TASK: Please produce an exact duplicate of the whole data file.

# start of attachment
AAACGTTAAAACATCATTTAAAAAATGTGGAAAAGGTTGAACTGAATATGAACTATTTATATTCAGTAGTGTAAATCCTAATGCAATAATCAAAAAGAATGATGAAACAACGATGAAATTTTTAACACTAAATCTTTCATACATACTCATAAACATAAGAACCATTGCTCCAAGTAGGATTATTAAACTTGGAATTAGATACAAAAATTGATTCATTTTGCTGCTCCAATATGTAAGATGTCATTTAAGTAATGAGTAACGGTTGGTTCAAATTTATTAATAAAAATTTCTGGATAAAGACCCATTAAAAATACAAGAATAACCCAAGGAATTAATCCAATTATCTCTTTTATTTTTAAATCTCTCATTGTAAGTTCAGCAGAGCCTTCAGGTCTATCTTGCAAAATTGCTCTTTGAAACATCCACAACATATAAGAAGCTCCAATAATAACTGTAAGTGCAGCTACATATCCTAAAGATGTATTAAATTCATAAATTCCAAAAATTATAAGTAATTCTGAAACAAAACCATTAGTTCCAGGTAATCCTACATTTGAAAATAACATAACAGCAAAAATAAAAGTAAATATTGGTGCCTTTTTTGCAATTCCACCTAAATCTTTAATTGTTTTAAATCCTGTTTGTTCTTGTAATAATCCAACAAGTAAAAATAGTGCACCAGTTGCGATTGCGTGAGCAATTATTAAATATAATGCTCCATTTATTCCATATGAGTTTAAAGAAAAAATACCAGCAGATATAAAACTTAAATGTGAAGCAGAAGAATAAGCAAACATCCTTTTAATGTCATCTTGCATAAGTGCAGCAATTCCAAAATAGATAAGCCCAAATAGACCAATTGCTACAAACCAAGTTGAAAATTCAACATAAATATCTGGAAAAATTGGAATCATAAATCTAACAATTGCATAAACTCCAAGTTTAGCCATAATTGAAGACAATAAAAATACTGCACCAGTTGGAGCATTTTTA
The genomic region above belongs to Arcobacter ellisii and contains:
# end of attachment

AAACGTTAAAACATCATTTAAAAAATGTGGAAAAGGTTGAACTGAATATGAACTATTTATATTCAGTAGTGTAAATCCTAATGCAATAATCAAAAAGAATGATGAAACAACGATGAAATTTTTAACACTAAATCTTTCATACATACTCATAAACATAAGAACCATTGCTCCAAGTAGGATTATTAAACTTGGAATTAGATACAAAAATTGATTCATTTTGCTGCTCCAATATGTAAGATGTCATTTAAGTAATGAGTAACGGTTGGTTCAAATTTATTAATAAAAATTTCTGGATAAAGACCCATTAAAAATACAAGAATAACCCAAGGAATTAATCCAATTATCTCTTTTATTTTTAAATCTCTCATTGTAAGTTCAGCAGAGCCTTCAGGTCTATCTTGCAAAATTGCTCTTTGAAACATCCACAACATATAAGAAGCTCCAATAATAACTGTAAGTGCAGCTACATATCCTAAAGATGTATTAAATTCATAAATTCCAAAAATTATAAGTAATTCTGAAACAAAACCATTAGTTCCAGGTAATCCTACATTTGAAAATAACATAACAGCAAAAATAAAAGTAAATATTGGTGCCTTTTTTGCAATTCCACCTAAATCTTTAATTGTTTTAAATCCTGTTTGTTCTTGTAATAATCCAACAAGTAAAAATAGTGCACCAGTTGCGATTGCGTGAGCAATTATTAAATATAATGCTCCATTTATTCCATATGAGTTTAAAGAAAAAATACCAGCAGATATAAAACTTAAATGTGAAGCAGAAGAATAAGCAAACATCCTTTTAATGTCATCTTGCATAAGTGCAGCAATTCCAAAATAGATAAGCCCAAATAGACCAATTGCTACAAACCAAGTTGAAAATTCAACATAAATATCTGGAAAAATTGGAATCATAAATCTAACAATTGCATAAACTCCAAGTTTAGCCATAATTGAAGACAATAAAAATACTGCACCAGTTGGAGCATTTTTA
The genomic region above belongs to Arcobacter ellisii and contains: